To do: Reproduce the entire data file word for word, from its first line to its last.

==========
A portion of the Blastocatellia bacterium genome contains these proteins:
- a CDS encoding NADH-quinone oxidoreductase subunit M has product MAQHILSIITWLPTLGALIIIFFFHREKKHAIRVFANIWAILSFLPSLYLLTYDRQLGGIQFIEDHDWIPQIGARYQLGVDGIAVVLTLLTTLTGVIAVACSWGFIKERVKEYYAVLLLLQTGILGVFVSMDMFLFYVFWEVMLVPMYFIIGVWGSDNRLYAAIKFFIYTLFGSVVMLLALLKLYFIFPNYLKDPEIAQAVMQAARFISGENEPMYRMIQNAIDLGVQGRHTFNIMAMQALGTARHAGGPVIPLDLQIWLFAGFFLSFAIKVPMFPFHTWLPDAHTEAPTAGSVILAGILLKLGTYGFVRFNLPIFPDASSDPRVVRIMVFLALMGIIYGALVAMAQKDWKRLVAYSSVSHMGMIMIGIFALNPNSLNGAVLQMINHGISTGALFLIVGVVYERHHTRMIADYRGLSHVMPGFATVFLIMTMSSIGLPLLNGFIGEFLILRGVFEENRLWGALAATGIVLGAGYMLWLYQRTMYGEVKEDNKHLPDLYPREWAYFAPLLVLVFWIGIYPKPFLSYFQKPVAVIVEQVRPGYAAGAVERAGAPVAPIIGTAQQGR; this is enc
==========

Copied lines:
A portion of the Blastocatellia bacterium genome contains these proteins:
- a CDS encoding NADH-quinone oxidoreductase subunit M has product MAQHILSIITWLPTLGALIIIFFFHREKKHAIRVFANIWAILSFLPSLYLLTYDRQLGGIQFIEDHDWIPQIGARYQLGVDGIAVVLTLLTTLTGVIAVACSWGFIKERVKEYYAVLLLLQTGILGVFVSMDMFLFYVFWEVMLVPMYFIIGVWGSDNRLYAAIKFFIYTLFGSVVMLLALLKLYFIFPNYLKDPEIAQAVMQAARFISGENEPMYRMIQNAIDLGVQGRHTFNIMAMQALGTARHAGGPVIPLDLQIWLFAGFFLSFAIKVPMFPFHTWLPDAHTEAPTAGSVILAGILLKLGTYGFVRFNLPIFPDASSDPRVVRIMVFLALMGIIYGALVAMAQKDWKRLVAYSSVSHMGMIMIGIFALNPNSLNGAVLQMINHGISTGALFLIVGVVYERHHTRMIADYRGLSHVMPGFATVFLIMTMSSIGLPLLNGFIGEFLILRGVFEENRLWGALAATGIVLGAGYMLWLYQRTMYGEVKEDNKHLPDLYPREWAYFAPLLVLVFWIGIYPKPFLSYFQKPVAVIVEQVRPGYAAGAVERAGAPVAPIIGTAQQGR; this is enc